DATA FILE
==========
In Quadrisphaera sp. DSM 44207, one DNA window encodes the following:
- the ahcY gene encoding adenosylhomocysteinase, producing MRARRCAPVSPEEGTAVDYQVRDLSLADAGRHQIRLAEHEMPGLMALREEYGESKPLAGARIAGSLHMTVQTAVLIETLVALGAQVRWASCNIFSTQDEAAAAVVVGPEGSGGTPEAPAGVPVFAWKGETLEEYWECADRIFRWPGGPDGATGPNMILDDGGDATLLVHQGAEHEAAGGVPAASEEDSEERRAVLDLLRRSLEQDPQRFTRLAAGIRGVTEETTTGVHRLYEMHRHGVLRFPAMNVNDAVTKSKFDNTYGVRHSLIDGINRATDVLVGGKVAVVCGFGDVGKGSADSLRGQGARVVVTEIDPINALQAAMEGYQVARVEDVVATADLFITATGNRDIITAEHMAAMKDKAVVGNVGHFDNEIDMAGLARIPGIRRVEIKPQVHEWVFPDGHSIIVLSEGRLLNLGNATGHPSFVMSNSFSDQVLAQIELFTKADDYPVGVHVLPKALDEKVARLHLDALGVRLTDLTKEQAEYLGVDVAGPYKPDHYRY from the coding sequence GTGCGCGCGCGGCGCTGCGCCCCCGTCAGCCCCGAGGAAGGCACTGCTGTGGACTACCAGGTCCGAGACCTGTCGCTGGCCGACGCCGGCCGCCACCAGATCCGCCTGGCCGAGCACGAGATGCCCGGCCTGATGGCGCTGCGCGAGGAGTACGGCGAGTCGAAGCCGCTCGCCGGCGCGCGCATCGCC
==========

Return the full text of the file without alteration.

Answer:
In Quadrisphaera sp. DSM 44207, one DNA window encodes the following:
- the ahcY gene encoding adenosylhomocysteinase, producing MRARRCAPVSPEEGTAVDYQVRDLSLADAGRHQIRLAEHEMPGLMALREEYGESKPLAGARIAGSLHMTVQTAVLIETLVALGAQVRWASCNIFSTQDEAAAAVVVGPEGSGGTPEAPAGVPVFAWKGETLEEYWECADRIFRWPGGPDGATGPNMILDDGGDATLLVHQGAEHEAAGGVPAASEEDSEERRAVLDLLRRSLEQDPQRFTRLAAGIRGVTEETTTGVHRLYEMHRHGVLRFPAMNVNDAVTKSKFDNTYGVRHSLIDGINRATDVLVGGKVAVVCGFGDVGKGSADSLRGQGARVVVTEIDPINALQAAMEGYQVARVEDVVATADLFITATGNRDIITAEHMAAMKDKAVVGNVGHFDNEIDMAGLARIPGIRRVEIKPQVHEWVFPDGHSIIVLSEGRLLNLGNATGHPSFVMSNSFSDQVLAQIELFTKADDYPVGVHVLPKALDEKVARLHLDALGVRLTDLTKEQAEYLGVDVAGPYKPDHYRY from the coding sequence GTGCGCGCGCGGCGCTGCGCCCCCGTCAGCCCCGAGGAAGGCACTGCTGTGGACTACCAGGTCCGAGACCTGTCGCTGGCCGACGCCGGCCGCCACCAGATCCGCCTGGCCGAGCACGAGATGCCCGGCCTGATGGCGCTGCGCGAGGAGTACGGCGAGTCGAAGCCGCTCGCCGGCGCGCGCATCGCC